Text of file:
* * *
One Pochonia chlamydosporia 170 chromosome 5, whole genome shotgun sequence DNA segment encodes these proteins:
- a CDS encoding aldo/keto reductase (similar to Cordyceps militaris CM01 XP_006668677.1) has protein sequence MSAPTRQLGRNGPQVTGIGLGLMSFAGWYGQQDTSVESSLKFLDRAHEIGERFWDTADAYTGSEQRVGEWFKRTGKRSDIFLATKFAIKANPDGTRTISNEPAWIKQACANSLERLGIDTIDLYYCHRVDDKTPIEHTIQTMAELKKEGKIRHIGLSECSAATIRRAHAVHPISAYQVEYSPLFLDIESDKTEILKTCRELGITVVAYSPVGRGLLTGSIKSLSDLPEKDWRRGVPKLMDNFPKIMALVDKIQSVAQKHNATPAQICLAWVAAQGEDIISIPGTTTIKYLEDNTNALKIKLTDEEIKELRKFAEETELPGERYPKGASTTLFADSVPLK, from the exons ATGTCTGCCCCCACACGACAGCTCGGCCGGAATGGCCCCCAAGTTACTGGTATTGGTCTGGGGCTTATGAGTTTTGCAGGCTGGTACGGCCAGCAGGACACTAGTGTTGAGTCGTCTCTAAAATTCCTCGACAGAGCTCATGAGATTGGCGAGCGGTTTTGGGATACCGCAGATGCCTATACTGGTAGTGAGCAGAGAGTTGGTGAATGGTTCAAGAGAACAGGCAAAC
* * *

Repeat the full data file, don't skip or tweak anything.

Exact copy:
One Pochonia chlamydosporia 170 chromosome 5, whole genome shotgun sequence DNA segment encodes these proteins:
- a CDS encoding aldo/keto reductase (similar to Cordyceps militaris CM01 XP_006668677.1) has protein sequence MSAPTRQLGRNGPQVTGIGLGLMSFAGWYGQQDTSVESSLKFLDRAHEIGERFWDTADAYTGSEQRVGEWFKRTGKRSDIFLATKFAIKANPDGTRTISNEPAWIKQACANSLERLGIDTIDLYYCHRVDDKTPIEHTIQTMAELKKEGKIRHIGLSECSAATIRRAHAVHPISAYQVEYSPLFLDIESDKTEILKTCRELGITVVAYSPVGRGLLTGSIKSLSDLPEKDWRRGVPKLMDNFPKIMALVDKIQSVAQKHNATPAQICLAWVAAQGEDIISIPGTTTIKYLEDNTNALKIKLTDEEIKELRKFAEETELPGERYPKGASTTLFADSVPLK, from the exons ATGTCTGCCCCCACACGACAGCTCGGCCGGAATGGCCCCCAAGTTACTGGTATTGGTCTGGGGCTTATGAGTTTTGCAGGCTGGTACGGCCAGCAGGACACTAGTGTTGAGTCGTCTCTAAAATTCCTCGACAGAGCTCATGAGATTGGCGAGCGGTTTTGGGATACCGCAGATGCCTATACTGGTAGTGAGCAGAGAGTTGGTGAATGGTTCAAGAGAACAGGCAAAC